By Daniel D'Addario
September 23, 2016

One of the most striking moments at this year’s Emmy Awards came early, when Aziz Ansari and Alan Yang won the Best Comedy Writing prize for an episode of their Netflix series Master of None. The episode, “Parents,” explored how children relate to their immigrant moms and dads, drawing heavily from the real-life experiences of its Indian-American and Taiwanese-American writers.

Less inspiring was what happened next. After Yang gave a heartfelt acceptance speech urging more and better representation for Asian Americans in Hollywood, Ansari—the star and creator of Master of None—got cut off by the orchestra. Then Jimmy Kimmel, the night’s host, retook the stage. “Now there’s almost too much diversity in this show,” he declared.

It was meant to be a joke, but it hit on an uncomfortable truth. Yes, American TV looks and feels more inclusive than ever, thanks to buzzy hits like Empire, which centers on a black family, and Fresh Off the Boat, whose leads are Asian American. But the (white) status quo remains very much in place. On many network shows, minority actors get less screen time than white actors. And when they do speak or act, they often do so in generic or unbelievable ways, as if executives were more concerned with casting a token than creating authentic characters—or empowering writers of color who could.

“Certain people in the industry believe things have changed and everything’s fine,” says Victoria Mahoney, a black director whose credits include Grey’s Anatomy, Queen Sugar and Survivor’s Remorse. “The outliers, we don’t understand what the party is about.”

Consider ABC’s American Housewife, a new comedy from the network that brought us black-ish and Fresh Off the Boat. The show centers on a white suburban woman (played by Katy Mixon) whose two closest friends are a black lesbian (Carly Hughes) and an Asian American (Ali Wong) who spend most of their time—in the pilot, at least—making her feel less self-conscious about her weight. (“You have a great ass … like a couple of ripe cantaloupes,” Wong quips.) Meanwhile, on CBS’s The Great Indoors, a group of diverse millennials gets chided by their white boss for being too “sheltered,” and on NBC’s Timeless, a black adventurer waxes poetic about Michael Jordan.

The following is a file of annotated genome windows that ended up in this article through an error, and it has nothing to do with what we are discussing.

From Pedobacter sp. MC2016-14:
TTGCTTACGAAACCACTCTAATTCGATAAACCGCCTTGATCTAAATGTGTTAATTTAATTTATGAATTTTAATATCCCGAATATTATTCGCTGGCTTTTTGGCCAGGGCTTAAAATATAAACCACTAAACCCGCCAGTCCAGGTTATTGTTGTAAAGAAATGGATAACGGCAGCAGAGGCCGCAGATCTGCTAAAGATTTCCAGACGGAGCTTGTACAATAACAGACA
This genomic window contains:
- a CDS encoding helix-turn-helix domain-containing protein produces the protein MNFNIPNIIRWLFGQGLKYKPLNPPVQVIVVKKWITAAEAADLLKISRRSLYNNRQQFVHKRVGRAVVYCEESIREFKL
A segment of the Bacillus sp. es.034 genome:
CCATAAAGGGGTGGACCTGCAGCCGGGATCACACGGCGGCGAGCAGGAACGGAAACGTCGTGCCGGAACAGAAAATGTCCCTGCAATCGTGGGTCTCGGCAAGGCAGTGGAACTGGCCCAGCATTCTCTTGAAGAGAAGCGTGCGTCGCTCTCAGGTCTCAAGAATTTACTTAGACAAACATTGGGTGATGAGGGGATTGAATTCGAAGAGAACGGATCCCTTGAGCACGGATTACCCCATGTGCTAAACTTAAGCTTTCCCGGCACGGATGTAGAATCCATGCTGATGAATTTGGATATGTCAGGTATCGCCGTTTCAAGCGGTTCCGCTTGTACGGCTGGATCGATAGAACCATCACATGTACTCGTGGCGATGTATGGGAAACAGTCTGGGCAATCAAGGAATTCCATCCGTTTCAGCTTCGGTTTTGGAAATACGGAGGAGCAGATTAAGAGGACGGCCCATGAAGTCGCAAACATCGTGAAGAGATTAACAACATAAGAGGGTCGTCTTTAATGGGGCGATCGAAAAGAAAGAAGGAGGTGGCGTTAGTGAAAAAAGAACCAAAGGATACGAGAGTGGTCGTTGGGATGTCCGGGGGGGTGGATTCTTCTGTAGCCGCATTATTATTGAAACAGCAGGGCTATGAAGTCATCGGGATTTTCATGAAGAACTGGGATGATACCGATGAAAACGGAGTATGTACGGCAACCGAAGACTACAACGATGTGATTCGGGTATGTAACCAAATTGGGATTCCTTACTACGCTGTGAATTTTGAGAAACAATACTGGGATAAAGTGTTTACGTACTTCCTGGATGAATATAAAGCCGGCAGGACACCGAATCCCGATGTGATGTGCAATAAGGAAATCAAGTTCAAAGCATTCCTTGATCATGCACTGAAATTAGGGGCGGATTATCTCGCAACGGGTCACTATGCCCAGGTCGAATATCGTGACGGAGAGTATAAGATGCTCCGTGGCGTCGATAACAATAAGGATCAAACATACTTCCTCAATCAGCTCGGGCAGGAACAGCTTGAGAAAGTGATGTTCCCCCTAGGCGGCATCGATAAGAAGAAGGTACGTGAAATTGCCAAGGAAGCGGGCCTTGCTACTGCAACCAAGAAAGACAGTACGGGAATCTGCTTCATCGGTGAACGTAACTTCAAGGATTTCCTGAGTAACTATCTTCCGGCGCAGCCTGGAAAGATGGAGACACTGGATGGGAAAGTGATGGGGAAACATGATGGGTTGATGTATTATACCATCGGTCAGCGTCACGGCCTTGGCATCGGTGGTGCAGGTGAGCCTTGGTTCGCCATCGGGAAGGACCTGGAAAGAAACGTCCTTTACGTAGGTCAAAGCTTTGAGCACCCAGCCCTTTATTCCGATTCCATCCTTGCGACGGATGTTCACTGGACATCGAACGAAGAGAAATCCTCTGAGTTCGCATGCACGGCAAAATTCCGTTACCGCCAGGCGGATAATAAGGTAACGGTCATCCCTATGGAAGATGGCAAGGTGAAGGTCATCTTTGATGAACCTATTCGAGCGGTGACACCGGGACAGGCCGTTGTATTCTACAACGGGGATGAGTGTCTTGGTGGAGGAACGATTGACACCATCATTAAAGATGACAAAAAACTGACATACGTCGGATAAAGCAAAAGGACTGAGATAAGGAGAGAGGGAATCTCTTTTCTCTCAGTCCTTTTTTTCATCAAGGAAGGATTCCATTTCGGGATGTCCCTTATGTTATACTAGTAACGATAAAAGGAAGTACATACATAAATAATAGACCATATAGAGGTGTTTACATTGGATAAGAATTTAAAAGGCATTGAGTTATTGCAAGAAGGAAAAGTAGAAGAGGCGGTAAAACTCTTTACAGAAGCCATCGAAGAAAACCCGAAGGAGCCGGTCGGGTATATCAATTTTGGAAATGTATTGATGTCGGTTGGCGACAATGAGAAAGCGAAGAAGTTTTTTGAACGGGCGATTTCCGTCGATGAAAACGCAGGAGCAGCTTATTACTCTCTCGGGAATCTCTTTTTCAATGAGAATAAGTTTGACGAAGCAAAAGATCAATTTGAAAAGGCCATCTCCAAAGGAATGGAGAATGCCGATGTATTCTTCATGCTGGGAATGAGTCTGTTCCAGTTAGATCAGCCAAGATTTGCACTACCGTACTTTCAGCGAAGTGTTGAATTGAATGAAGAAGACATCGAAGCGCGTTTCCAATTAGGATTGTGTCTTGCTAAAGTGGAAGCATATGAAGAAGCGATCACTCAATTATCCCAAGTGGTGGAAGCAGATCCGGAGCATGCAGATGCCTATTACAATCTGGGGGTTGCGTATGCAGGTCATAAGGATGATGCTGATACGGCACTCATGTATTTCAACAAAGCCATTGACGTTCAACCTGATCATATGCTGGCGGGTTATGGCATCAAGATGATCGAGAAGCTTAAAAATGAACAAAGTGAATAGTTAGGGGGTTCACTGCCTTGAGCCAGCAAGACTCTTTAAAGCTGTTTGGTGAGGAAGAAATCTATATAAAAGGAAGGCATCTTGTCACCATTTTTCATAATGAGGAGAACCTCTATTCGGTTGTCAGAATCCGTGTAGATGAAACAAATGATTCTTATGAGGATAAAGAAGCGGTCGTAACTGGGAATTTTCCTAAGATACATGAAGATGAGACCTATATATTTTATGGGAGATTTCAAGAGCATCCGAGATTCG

Is this progress? Absolutely. A decade ago, nonwhite characters on TV were vanishingly rare; now they appear on almost every show. But too often they’re props, existing mostly to support white leads or to directly address race. That’s a shame for minority actors, whose talents are being underutilized, and for viewers, because it makes for bad TV.

The culprit, say many in the industry, lurks behind the camera. Although racial minorities (including Hispanics who identify as white) make up some 38% of America’s population, they represent just 19% of TV directors and 13% of TV writers, according to recent data. And most of them are men. That means TV’s “diverse” characters are often dreamed up by people who don’t share their experiences; as a result, their hijinks ring hollow.

In recent years, some shows have tried to course-correct by hiring “at least one” nonwhite writer, says Wendy Calhoun, a black producer and writer whose credits include Empire and Nashville. But that’s a form of tokenism too, creating an environment in which lone staffers are expected to speak on behalf of entire racial or ethnic groups. “You need to have at least three [nonwhite writers] to start the conversation,” says Calhoun.

There are signs of a sea change, though. The number of nonwhite writers, directors and actors working in TV—albeit small—is still at an all-time high, and it’s expected to increase in coming seasons. And many of this year’s most promising new shows, like Empire, Scandal and Master of None before them, feature ample minority representation, on- and offscreen. Among them: OWN’s Queen Sugar, about siblings who inherit a sugar plantation, and Fox’s Pitch, about the first female pitcher in major league baseball, who happens to be black. Each one marks an opportunity not only to push TV forward but also to shape (and employ) a new generation of creative minds who may well become the next Ansari or Shonda Rhimes.

The onus, then, is on show runners to keep an open mind, and to make the hiring of minority writers a priority. “A great deal of [our success] comes from diversity of perspective,” says Ilene Chaiken, executive producer of Empire, which touts one of network TV’s most inclusive writers’ rooms. Will others follow suit? “The statistics are disheartening,” Chaiken admits. “But I hope [a shift] is happening and we just aren’t perceiving it yet.”

Mahoney, the director, isn’t planning to wait for opportunity. “I’m hitting the pavement now,” she says. “I can’t be mad or preoccupied. I’m going to bash down doors and beg people to meet with me.”

“It takes teamwork to keep the industry moving,” she adds. “Everyone has to go past what’s comfortable.”

Contact us at editors@time.com.

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